There are studies that prove that men and women differ in what they find attractive. While I don’t find skinny women attractive as a female, that and the fact that clearly visible spinal columns give me goosebumps or creepy recoil, the same doesn’t apply to male friends who have been eager enough to discuss the simple points behind the appeal of Kate Moss and it’s this:
Kate may be over 30 years of age, but in black and white mode (as in the below White Stripes video), she looks younger, almost like a teenager. This is mostly due to the black and white film. It minimizes cellulite, acne and the fact that years of puffing on Marlboro have accentuated the laughter lines around her eyes. The fact that she is thin shaves off years and also connotes fragility and daintiness, all the things associated with the contemporary concept of a naughty Lolita.
On a more technical note, studies like ‘Patterns of Brain Activation During Visually Evoked Sexual Arousal Differ Between Homosexual and Heterosexual Men,’ and other similar studies involving the neural basis of sexual arousal, indicate that brain structure influences sexual arousal. If you have paid access to journals, there is this article as well. Here are a few snippets for those who don’t have access:
Twenty-eight young adults (14 female) passively viewed alternating short blocks of four types of photographic stimuli via video goggles: two types of sexually arousing stimuli, including heterosexual couples engaged in sexual activity (‘couples’ stimuli) and sexually attractive opposite-sex nudes (‘opposite-sex’ stimuli), and two types of control stimuli, including pleasant scenes depicting non-sexual male-female interaction, such as therapeutic massage (neutral stimuli), or a fixation cross (fixation). Subjects were screened to verify that they were heterosexual and found visual erotica sexually arousing. Each block contained five stimuli of the corresponding type. Two runs were presented, each containing four blocks of each type, and ratings of sexual attractiveness and physical arousal were assessed after scanning. We found that the amygdala and hypothalamus were more activated in men than in women when viewing identical sexual stimuli, even when females reported greater arousal.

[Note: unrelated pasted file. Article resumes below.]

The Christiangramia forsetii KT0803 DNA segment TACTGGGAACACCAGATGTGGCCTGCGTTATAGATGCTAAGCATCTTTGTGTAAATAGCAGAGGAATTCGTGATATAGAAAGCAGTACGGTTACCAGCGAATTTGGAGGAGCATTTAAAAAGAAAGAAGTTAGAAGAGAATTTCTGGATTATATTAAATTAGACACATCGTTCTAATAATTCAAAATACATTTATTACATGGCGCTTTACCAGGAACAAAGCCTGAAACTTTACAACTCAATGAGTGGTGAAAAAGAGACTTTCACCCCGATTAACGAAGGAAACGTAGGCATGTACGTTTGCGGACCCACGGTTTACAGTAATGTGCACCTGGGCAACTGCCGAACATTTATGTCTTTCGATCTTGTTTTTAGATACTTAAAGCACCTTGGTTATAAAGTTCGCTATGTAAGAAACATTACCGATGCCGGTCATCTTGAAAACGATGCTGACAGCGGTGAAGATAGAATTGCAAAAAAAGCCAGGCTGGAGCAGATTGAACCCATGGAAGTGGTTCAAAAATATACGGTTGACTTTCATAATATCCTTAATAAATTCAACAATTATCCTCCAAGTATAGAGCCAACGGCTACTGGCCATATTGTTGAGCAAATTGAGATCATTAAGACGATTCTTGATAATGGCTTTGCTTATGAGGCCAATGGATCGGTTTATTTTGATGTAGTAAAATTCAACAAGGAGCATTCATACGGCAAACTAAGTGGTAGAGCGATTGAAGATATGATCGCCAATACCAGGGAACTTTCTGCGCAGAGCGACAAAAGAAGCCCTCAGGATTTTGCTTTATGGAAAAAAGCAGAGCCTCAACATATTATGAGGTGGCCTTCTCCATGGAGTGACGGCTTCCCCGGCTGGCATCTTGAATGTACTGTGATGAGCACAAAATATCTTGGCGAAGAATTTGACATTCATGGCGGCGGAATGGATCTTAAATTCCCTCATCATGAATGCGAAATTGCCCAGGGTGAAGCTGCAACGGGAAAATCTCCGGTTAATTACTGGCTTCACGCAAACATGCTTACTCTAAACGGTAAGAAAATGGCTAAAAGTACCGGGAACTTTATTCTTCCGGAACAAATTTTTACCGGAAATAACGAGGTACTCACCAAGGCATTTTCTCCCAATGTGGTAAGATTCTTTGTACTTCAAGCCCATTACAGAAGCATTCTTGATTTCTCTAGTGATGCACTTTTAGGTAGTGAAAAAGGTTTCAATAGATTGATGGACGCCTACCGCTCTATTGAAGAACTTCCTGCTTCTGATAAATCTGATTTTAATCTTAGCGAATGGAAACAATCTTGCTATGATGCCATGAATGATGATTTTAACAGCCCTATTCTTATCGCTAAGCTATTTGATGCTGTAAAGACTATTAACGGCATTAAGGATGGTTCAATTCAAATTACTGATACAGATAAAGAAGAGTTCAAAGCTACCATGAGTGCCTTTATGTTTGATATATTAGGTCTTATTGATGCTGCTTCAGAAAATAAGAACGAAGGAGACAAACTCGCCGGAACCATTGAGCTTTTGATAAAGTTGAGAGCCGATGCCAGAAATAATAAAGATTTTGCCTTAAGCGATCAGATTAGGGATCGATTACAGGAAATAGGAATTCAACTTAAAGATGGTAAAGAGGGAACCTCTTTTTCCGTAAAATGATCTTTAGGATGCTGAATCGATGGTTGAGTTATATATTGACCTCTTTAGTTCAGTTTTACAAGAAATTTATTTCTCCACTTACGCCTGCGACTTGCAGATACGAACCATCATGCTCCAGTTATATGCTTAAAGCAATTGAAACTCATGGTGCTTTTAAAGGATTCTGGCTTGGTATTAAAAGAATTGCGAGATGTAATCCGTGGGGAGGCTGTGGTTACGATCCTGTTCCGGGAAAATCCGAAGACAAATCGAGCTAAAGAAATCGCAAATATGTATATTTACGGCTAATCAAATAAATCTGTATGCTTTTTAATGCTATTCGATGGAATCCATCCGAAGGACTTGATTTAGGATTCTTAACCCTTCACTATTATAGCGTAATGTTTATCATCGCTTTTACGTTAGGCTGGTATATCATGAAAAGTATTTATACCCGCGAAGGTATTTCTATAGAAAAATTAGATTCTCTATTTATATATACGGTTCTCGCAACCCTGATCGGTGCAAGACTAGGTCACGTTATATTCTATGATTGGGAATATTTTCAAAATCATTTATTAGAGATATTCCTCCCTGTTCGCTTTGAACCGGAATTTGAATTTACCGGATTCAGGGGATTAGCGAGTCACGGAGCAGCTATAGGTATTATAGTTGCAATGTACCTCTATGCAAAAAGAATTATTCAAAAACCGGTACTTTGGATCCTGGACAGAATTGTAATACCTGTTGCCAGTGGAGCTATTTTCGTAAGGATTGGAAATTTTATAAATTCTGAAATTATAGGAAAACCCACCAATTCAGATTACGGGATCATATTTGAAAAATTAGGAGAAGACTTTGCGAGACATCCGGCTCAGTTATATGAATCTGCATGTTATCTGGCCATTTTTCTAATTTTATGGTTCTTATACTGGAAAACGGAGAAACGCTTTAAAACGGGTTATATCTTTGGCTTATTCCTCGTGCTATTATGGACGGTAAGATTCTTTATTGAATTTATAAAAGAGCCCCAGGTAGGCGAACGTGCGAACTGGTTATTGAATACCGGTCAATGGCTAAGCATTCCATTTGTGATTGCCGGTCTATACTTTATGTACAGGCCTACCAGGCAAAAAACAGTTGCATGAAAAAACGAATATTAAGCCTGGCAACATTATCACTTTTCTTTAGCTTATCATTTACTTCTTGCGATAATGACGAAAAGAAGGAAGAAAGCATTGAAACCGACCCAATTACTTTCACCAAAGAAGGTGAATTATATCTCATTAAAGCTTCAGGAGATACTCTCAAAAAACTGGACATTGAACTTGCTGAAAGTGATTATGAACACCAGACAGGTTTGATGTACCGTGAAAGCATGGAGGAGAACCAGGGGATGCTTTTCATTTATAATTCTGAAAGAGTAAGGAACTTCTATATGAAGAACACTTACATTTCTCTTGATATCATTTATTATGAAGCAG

And from the discussion section:
Sex differences in activations to sexual stimuli could arise from differences in processing mode between men and women (e.g., different cognitive styles or neural pathways), from activations related to higher arousal, irrespective of biological sex, or from a combination of these factors1. By the arousal hypothesis, when men and women are matched on levels of elicited arousal, sex differences in brain activation should be eliminated. In contrast, the processing-mode hypothesis predicts that men should still show greater brain activation than women in specific regions after controlling for arousal. Our present results support the second hypothesis.
Now, for the video of Kate Moss as the teen stripper/pole dancer.